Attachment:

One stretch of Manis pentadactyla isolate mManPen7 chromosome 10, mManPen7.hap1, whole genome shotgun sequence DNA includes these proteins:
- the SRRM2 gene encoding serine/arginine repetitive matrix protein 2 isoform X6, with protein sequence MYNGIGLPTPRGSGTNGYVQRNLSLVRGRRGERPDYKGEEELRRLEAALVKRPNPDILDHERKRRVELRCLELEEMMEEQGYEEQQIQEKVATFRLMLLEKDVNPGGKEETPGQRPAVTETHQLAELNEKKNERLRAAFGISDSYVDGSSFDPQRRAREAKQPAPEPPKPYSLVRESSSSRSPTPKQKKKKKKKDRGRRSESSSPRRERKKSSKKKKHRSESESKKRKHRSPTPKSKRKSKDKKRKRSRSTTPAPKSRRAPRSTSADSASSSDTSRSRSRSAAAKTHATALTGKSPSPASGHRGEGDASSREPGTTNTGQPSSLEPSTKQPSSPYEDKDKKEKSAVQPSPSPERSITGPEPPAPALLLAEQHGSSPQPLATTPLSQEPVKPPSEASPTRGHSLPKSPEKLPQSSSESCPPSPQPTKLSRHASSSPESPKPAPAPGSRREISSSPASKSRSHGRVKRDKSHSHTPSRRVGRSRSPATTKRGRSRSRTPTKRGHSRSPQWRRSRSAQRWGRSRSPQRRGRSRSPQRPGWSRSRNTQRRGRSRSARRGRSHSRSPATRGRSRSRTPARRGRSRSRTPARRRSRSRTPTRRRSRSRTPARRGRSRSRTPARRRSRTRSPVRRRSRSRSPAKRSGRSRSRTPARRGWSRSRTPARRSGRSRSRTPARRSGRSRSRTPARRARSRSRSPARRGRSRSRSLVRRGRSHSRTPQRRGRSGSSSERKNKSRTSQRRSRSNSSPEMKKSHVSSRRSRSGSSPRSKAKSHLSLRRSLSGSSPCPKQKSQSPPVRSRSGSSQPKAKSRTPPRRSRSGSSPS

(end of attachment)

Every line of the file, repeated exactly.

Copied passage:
One stretch of Manis pentadactyla isolate mManPen7 chromosome 10, mManPen7.hap1, whole genome shotgun sequence DNA includes these proteins:
- the SRRM2 gene encoding serine/arginine repetitive matrix protein 2 isoform X6, with protein sequence MYNGIGLPTPRGSGTNGYVQRNLSLVRGRRGERPDYKGEEELRRLEAALVKRPNPDILDHERKRRVELRCLELEEMMEEQGYEEQQIQEKVATFRLMLLEKDVNPGGKEETPGQRPAVTETHQLAELNEKKNERLRAAFGISDSYVDGSSFDPQRRAREAKQPAPEPPKPYSLVRESSSSRSPTPKQKKKKKKKDRGRRSESSSPRRERKKSSKKKKHRSESESKKRKHRSPTPKSKRKSKDKKRKRSRSTTPAPKSRRAPRSTSADSASSSDTSRSRSRSAAAKTHATALTGKSPSPASGHRGEGDASSREPGTTNTGQPSSLEPSTKQPSSPYEDKDKKEKSAVQPSPSPERSITGPEPPAPALLLAEQHGSSPQPLATTPLSQEPVKPPSEASPTRGHSLPKSPEKLPQSSSESCPPSPQPTKLSRHASSSPESPKPAPAPGSRREISSSPASKSRSHGRVKRDKSHSHTPSRRVGRSRSPATTKRGRSRSRTPTKRGHSRSPQWRRSRSAQRWGRSRSPQRRGRSRSPQRPGWSRSRNTQRRGRSRSARRGRSHSRSPATRGRSRSRTPARRGRSRSRTPARRRSRSRTPTRRRSRSRTPARRGRSRSRTPARRRSRTRSPVRRRSRSRSPAKRSGRSRSRTPARRGWSRSRTPARRSGRSRSRTPARRSGRSRSRTPARRARSRSRSPARRGRSRSRSLVRRGRSHSRTPQRRGRSGSSSERKNKSRTSQRRSRSNSSPEMKKSHVSSRRSRSGSSPRSKAKSHLSLRRSLSGSSPCPKQKSQSPPVRSRSGSSQPKAKSRTPPRRSRSGSSPS